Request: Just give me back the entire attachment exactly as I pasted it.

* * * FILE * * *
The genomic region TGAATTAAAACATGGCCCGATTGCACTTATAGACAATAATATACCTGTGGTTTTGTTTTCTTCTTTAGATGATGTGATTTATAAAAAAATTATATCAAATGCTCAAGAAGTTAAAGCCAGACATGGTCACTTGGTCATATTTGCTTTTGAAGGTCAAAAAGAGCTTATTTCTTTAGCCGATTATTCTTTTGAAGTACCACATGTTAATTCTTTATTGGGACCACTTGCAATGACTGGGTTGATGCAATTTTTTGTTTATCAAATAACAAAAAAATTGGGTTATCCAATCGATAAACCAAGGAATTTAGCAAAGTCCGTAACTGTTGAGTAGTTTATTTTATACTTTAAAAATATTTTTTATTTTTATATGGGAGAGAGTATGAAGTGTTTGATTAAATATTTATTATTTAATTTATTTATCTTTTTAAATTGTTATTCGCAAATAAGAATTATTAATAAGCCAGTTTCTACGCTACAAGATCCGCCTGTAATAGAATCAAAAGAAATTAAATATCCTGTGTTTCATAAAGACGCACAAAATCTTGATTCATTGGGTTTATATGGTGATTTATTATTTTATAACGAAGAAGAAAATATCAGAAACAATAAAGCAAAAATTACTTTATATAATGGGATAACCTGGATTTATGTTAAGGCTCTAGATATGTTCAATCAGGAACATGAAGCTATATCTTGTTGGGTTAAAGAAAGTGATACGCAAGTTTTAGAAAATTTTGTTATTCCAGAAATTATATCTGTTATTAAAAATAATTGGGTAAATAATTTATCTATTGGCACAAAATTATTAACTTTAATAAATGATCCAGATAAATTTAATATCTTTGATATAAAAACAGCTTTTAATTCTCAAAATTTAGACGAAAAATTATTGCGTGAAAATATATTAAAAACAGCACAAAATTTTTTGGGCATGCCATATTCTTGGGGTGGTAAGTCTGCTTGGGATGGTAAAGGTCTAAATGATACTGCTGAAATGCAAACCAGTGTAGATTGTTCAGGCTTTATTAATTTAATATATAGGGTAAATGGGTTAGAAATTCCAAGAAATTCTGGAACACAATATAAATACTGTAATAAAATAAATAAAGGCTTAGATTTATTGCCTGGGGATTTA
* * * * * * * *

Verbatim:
The genomic region TGAATTAAAACATGGCCCGATTGCACTTATAGACAATAATATACCTGTGGTTTTGTTTTCTTCTTTAGATGATGTGATTTATAAAAAAATTATATCAAATGCTCAAGAAGTTAAAGCCAGACATGGTCACTTGGTCATATTTGCTTTTGAAGGTCAAAAAGAGCTTATTTCTTTAGCCGATTATTCTTTTGAAGTACCACATGTTAATTCTTTATTGGGACCACTTGCAATGACTGGGTTGATGCAATTTTTTGTTTATCAAATAACAAAAAAATTGGGTTATCCAATCGATAAACCAAGGAATTTAGCAAAGTCCGTAACTGTTGAGTAGTTTATTTTATACTTTAAAAATATTTTTTATTTTTATATGGGAGAGAGTATGAAGTGTTTGATTAAATATTTATTATTTAATTTATTTATCTTTTTAAATTGTTATTCGCAAATAAGAATTATTAATAAGCCAGTTTCTACGCTACAAGATCCGCCTGTAATAGAATCAAAAGAAATTAAATATCCTGTGTTTCATAAAGACGCACAAAATCTTGATTCATTGGGTTTATATGGTGATTTATTATTTTATAACGAAGAAGAAAATATCAGAAACAATAAAGCAAAAATTACTTTATATAATGGGATAACCTGGATTTATGTTAAGGCTCTAGATATGTTCAATCAGGAACATGAAGCTATATCTTGTTGGGTTAAAGAAAGTGATACGCAAGTTTTAGAAAATTTTGTTATTCCAGAAATTATATCTGTTATTAAAAATAATTGGGTAAATAATTTATCTATTGGCACAAAATTATTAACTTTAATAAATGATCCAGATAAATTTAATATCTTTGATATAAAAACAGCTTTTAATTCTCAAAATTTAGACGAAAAATTATTGCGTGAAAATATATTAAAAACAGCACAAAATTTTTTGGGCATGCCATATTCTTGGGGTGGTAAGTCTGCTTGGGATGGTAAAGGTCTAAATGATACTGCTGAAATGCAAACCAGTGTAGATTGTTCAGGCTTTATTAATTTAATATATAGGGTAAATGGGTTAGAAATTCCAAGAAATTCTGGAACACAATATAAATACTGTAATAAAATAAATAAAGGCTTAGATTTATTGCCTGGGGATTTA